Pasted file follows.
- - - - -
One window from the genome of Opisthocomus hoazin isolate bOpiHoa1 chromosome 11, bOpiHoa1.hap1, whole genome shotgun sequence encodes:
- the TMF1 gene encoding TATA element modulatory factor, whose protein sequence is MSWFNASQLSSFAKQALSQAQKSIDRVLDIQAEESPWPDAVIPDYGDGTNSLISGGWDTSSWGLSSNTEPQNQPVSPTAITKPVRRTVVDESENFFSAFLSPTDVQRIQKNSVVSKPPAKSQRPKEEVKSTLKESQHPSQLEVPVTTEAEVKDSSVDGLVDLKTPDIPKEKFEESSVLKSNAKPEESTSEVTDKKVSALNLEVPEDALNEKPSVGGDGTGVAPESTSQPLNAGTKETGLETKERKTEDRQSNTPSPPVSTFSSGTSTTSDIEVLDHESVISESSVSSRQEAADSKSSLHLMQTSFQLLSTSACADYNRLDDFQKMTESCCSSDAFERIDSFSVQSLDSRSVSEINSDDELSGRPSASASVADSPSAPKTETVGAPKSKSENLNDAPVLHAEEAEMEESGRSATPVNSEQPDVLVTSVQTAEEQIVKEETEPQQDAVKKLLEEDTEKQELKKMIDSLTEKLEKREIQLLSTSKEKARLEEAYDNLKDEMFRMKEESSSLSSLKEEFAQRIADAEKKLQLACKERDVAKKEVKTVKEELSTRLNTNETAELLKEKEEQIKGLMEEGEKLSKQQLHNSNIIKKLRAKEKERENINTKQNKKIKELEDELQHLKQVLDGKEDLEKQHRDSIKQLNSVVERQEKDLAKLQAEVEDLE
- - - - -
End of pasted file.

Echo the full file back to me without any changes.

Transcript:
One window from the genome of Opisthocomus hoazin isolate bOpiHoa1 chromosome 11, bOpiHoa1.hap1, whole genome shotgun sequence encodes:
- the TMF1 gene encoding TATA element modulatory factor, whose protein sequence is MSWFNASQLSSFAKQALSQAQKSIDRVLDIQAEESPWPDAVIPDYGDGTNSLISGGWDTSSWGLSSNTEPQNQPVSPTAITKPVRRTVVDESENFFSAFLSPTDVQRIQKNSVVSKPPAKSQRPKEEVKSTLKESQHPSQLEVPVTTEAEVKDSSVDGLVDLKTPDIPKEKFEESSVLKSNAKPEESTSEVTDKKVSALNLEVPEDALNEKPSVGGDGTGVAPESTSQPLNAGTKETGLETKERKTEDRQSNTPSPPVSTFSSGTSTTSDIEVLDHESVISESSVSSRQEAADSKSSLHLMQTSFQLLSTSACADYNRLDDFQKMTESCCSSDAFERIDSFSVQSLDSRSVSEINSDDELSGRPSASASVADSPSAPKTETVGAPKSKSENLNDAPVLHAEEAEMEESGRSATPVNSEQPDVLVTSVQTAEEQIVKEETEPQQDAVKKLLEEDTEKQELKKMIDSLTEKLEKREIQLLSTSKEKARLEEAYDNLKDEMFRMKEESSSLSSLKEEFAQRIADAEKKLQLACKERDVAKKEVKTVKEELSTRLNTNETAELLKEKEEQIKGLMEEGEKLSKQQLHNSNIIKKLRAKEKERENINTKQNKKIKELEDELQHLKQVLDGKEDLEKQHRDSIKQLNSVVERQEKDLAKLQAEVEDLE